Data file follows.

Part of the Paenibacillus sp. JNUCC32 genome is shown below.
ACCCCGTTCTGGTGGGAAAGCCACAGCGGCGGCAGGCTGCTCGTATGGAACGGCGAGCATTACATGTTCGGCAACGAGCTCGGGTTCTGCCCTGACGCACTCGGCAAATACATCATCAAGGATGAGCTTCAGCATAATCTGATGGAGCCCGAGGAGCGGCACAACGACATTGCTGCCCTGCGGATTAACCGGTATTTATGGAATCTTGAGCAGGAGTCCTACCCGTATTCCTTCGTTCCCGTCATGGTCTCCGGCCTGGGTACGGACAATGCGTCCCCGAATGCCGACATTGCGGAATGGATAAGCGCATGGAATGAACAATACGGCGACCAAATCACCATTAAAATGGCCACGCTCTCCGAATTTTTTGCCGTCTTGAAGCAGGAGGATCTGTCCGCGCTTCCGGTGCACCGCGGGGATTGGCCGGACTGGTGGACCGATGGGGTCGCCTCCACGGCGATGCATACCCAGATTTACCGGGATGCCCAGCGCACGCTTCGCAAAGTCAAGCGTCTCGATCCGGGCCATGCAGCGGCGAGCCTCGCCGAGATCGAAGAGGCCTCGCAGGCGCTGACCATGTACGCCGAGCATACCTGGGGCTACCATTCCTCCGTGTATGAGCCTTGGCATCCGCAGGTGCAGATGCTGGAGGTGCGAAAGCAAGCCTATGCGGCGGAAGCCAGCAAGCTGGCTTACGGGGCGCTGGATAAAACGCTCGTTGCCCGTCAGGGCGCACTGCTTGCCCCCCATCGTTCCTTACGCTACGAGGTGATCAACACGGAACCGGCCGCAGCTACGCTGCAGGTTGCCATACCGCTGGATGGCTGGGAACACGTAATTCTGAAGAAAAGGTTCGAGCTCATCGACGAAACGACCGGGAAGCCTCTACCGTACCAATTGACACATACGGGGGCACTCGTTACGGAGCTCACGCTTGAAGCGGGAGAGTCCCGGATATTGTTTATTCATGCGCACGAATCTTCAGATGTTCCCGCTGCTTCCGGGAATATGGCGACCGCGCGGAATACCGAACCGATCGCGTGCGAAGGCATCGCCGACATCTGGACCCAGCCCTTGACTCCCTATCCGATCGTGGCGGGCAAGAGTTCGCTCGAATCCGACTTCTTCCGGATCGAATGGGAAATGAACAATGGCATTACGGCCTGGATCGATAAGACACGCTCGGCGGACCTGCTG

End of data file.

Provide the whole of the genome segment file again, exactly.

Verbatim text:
Part of the Paenibacillus sp. JNUCC32 genome is shown below.
ACCCCGTTCTGGTGGGAAAGCCACAGCGGCGGCAGGCTGCTCGTATGGAACGGCGAGCATTACATGTTCGGCAACGAGCTCGGGTTCTGCCCTGACGCACTCGGCAAATACATCATCAAGGATGAGCTTCAGCATAATCTGATGGAGCCCGAGGAGCGGCACAACGACATTGCTGCCCTGCGGATTAACCGGTATTTATGGAATCTTGAGCAGGAGTCCTACCCGTATTCCTTCGTTCCCGTCATGGTCTCCGGCCTGGGTACGGACAATGCGTCCCCGAATGCCGACATTGCGGAATGGATAAGCGCATGGAATGAACAATACGGCGACCAAATCACCATTAAAATGGCCACGCTCTCCGAATTTTTTGCCGTCTTGAAGCAGGAGGATCTGTCCGCGCTTCCGGTGCACCGCGGGGATTGGCCGGACTGGTGGACCGATGGGGTCGCCTCCACGGCGATGCATACCCAGATTTACCGGGATGCCCAGCGCACGCTTCGCAAAGTCAAGCGTCTCGATCCGGGCCATGCAGCGGCGAGCCTCGCCGAGATCGAAGAGGCCTCGCAGGCGCTGACCATGTACGCCGAGCATACCTGGGGCTACCATTCCTCCGTGTATGAGCCTTGGCATCCGCAGGTGCAGATGCTGGAGGTGCGAAAGCAAGCCTATGCGGCGGAAGCCAGCAAGCTGGCTTACGGGGCGCTGGATAAAACGCTCGTTGCCCGTCAGGGCGCACTGCTTGCCCCCCATCGTTCCTTACGCTACGAGGTGATCAACACGGAACCGGCCGCAGCTACGCTGCAGGTTGCCATACCGCTGGATGGCTGGGAACACGTAATTCTGAAGAAAAGGTTCGAGCTCATCGACGAAACGACCGGGAAGCCTCTACCGTACCAATTGACACATACGGGGGCACTCGTTACGGAGCTCACGCTTGAAGCGGGAGAGTCCCGGATATTGTTTATTCATGCGCACGAATCTTCAGATGTTCCCGCTGCTTCCGGGAATATGGCGACCGCGCGGAATACCGAACCGATCGCGTGCGAAGGCATCGCCGACATCTGGACCCAGCCCTTGACTCCCTATCCGATCGTGGCGGGCAAGAGTTCGCTCGAATCCGACTTCTTCCGGATCGAATGGGAAATGAACAATGGCATTACGGCCTGGATCGATAAGACACGCTCGGCGGACCTGCTG